We encounter a number of death scenes in <em>A Prayer for Owen Meany</em> that are highly unusual. When we think of Harry Hoyt dying in Vietnam, our first hunch is to assume that he died in combat. Not so – he died in a stupid, random way while waiting to indulge in some guilty pleasures. It's just another example of how unexpected and nonsensical death can be.
As the ball rolled into Front Street with Sagamore in close pursuit, the baby-rattle tinkle of the odd bell of the diaper truck dinged persistently, even at the moment of the truck's sudden confluence with Sagamore's unlucky head.
Poor Mr. Fish; Owen ran to get him but Mr. Fish had heard the squealing tires—and even the dull thud—and he was halfway down the driveway when Owen met him. "I DON'T THINK YOU WANT TO SEE IT," Owen said to him. "WHY DON'T YOU GO SIT DOWN AND LET US TAKE CARE OF THINGS?" (3.263-264)
Sagamore's death seems to foreshadow Tabby's death in several ways. First of all, Owen sets the scene for death by hitting a ball (this time he punts a football rather than hitting a baseball) that in turn causes someone (a dog, in this case) to suffer a fatal head injury.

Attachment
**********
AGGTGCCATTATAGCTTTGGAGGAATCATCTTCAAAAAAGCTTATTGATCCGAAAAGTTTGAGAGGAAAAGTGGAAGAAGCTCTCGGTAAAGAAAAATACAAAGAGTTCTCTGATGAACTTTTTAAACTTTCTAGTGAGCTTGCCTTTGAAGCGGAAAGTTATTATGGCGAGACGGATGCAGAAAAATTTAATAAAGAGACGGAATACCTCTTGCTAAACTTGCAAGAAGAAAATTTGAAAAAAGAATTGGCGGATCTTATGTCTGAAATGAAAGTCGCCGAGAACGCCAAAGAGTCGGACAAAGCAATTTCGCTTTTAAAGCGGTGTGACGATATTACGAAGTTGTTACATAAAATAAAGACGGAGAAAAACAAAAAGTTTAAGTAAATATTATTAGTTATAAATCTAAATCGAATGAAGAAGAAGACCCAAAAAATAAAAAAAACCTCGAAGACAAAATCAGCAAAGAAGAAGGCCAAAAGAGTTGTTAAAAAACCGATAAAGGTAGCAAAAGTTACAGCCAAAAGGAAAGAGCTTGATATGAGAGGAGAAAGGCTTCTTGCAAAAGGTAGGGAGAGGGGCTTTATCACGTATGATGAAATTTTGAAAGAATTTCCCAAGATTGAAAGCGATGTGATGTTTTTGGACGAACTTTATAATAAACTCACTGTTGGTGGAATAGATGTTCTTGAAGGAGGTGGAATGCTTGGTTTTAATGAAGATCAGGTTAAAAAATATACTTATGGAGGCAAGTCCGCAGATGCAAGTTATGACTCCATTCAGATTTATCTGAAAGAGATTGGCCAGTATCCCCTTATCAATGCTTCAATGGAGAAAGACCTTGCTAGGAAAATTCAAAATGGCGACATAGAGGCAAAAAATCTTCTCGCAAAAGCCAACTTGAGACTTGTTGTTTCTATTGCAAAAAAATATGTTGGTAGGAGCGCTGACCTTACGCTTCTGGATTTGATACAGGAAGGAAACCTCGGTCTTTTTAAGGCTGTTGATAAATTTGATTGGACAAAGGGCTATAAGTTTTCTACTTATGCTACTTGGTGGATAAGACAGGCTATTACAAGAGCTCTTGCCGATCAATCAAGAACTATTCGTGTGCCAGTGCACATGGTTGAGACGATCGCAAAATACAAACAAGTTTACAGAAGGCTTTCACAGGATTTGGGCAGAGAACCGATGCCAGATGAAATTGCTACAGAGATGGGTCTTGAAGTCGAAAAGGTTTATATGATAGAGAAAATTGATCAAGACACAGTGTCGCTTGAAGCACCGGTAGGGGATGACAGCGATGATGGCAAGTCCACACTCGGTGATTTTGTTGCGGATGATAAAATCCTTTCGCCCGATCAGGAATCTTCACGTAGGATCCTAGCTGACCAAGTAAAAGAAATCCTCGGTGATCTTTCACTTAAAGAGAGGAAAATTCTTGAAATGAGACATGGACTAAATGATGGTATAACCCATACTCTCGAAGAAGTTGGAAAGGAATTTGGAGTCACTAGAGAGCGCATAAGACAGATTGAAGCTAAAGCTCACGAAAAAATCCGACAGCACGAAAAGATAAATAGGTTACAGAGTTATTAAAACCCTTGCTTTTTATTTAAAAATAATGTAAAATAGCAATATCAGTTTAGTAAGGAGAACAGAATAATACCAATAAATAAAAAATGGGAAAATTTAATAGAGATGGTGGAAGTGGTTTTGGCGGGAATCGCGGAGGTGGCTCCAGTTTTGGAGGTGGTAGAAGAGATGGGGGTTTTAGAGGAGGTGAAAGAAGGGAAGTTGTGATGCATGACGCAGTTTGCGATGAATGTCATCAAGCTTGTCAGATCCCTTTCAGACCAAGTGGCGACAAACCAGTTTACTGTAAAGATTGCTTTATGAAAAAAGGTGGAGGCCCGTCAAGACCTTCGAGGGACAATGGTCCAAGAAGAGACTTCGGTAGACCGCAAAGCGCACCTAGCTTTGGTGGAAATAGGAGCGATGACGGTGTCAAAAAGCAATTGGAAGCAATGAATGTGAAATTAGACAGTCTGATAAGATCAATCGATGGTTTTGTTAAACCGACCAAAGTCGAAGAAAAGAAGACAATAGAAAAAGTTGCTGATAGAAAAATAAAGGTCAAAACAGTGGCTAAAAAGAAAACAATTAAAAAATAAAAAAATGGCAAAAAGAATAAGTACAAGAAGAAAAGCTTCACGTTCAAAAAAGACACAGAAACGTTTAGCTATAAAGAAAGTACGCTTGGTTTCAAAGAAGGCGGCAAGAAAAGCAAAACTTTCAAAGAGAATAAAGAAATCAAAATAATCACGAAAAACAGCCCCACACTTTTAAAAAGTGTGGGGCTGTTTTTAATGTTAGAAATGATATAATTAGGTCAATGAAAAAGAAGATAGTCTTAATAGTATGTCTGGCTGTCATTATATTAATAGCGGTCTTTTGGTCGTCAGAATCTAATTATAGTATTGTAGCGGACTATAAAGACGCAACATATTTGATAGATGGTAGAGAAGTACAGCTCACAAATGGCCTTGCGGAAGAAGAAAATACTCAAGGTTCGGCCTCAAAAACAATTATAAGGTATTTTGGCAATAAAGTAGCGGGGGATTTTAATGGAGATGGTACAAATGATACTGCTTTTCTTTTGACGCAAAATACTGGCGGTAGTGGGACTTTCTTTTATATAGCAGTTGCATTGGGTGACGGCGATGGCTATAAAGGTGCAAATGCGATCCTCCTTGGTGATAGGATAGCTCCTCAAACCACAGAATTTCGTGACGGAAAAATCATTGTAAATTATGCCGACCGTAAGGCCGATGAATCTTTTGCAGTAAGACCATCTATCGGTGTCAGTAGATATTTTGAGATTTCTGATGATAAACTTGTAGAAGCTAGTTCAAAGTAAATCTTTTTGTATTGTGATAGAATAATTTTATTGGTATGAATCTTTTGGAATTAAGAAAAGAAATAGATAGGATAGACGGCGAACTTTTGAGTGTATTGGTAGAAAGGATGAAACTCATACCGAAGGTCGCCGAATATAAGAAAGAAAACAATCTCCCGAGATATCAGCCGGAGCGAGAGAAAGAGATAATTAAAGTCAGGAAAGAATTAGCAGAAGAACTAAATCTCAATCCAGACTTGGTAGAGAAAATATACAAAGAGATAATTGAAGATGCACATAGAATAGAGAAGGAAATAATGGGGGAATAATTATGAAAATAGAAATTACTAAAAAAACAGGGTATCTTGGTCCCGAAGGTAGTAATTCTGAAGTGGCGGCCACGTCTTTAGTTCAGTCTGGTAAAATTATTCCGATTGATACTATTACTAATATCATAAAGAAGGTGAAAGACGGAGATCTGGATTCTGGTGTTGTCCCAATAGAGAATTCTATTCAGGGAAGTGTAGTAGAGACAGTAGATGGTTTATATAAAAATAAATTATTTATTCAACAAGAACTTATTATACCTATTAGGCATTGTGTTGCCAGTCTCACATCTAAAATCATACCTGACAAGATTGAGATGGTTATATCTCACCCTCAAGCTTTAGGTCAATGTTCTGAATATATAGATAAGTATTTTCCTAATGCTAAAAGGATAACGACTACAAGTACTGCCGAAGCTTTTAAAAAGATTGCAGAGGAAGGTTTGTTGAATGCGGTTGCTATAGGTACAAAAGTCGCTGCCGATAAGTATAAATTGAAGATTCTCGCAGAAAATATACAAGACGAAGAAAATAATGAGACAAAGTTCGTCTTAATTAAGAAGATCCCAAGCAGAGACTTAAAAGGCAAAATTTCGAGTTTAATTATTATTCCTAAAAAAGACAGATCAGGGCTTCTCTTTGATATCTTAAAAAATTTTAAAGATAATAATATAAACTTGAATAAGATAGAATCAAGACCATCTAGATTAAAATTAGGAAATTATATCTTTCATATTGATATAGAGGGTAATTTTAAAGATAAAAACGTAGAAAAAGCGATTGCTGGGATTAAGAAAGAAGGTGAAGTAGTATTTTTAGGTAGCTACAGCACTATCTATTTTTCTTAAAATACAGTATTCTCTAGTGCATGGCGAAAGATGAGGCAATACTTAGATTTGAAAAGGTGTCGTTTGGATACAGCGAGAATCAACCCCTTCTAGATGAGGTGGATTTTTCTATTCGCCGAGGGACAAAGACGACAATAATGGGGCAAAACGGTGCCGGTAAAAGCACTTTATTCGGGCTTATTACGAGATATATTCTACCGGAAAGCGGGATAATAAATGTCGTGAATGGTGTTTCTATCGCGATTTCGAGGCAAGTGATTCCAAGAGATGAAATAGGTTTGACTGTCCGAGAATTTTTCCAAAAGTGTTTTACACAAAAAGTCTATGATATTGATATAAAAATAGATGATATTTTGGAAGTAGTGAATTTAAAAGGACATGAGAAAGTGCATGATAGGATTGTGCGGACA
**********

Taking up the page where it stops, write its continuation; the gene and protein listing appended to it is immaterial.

Mr. Chickering, who was completely good-hearted, had always told us that when we won, we won as a team, and when we lost, we lost as a team. Now—in his view—we had killed as a team; but he wept in his pew as if he bore more than his share of team responsibility. (3.208)
While baseball can usually be seen as a wholesome pastime that's as American as apple pie, Tabby's death seems to ruin the sport for everyone. What's also interesting is that, even though Owen was the individual to hit the ball that killed her, John continually thinks about how everyone's actions built up to that fatal moment – Harry Hoyt walked, Buzzy Thurston hit a grounder, Mr. Chickering changed the batting order. Somehow, everyone is partially responsible for Tabby's death.
"I SAW MY NAME—ON THE GRAVE," said Owen Meany.
Dan put his arms around Owen and hugged him. "Owen, Owen—it's part of the story! You're sick, you have a fever! You're too excited. Seeing a name on that grave is just like the story—it's make-believe, Owen," Dan said.
"IT WAS MY NAME," Owen said. "NOT SCROOGE'S." (5.316-318)
Owen's belief that he knows when he's going to die starts at this moment. Nobody really believes him until the end of the novel, but Owen is certain that he knows the exact date of his death. Owen's concept of his own mortality shapes his actions throughout the novel – he wants to be a hero before he dies.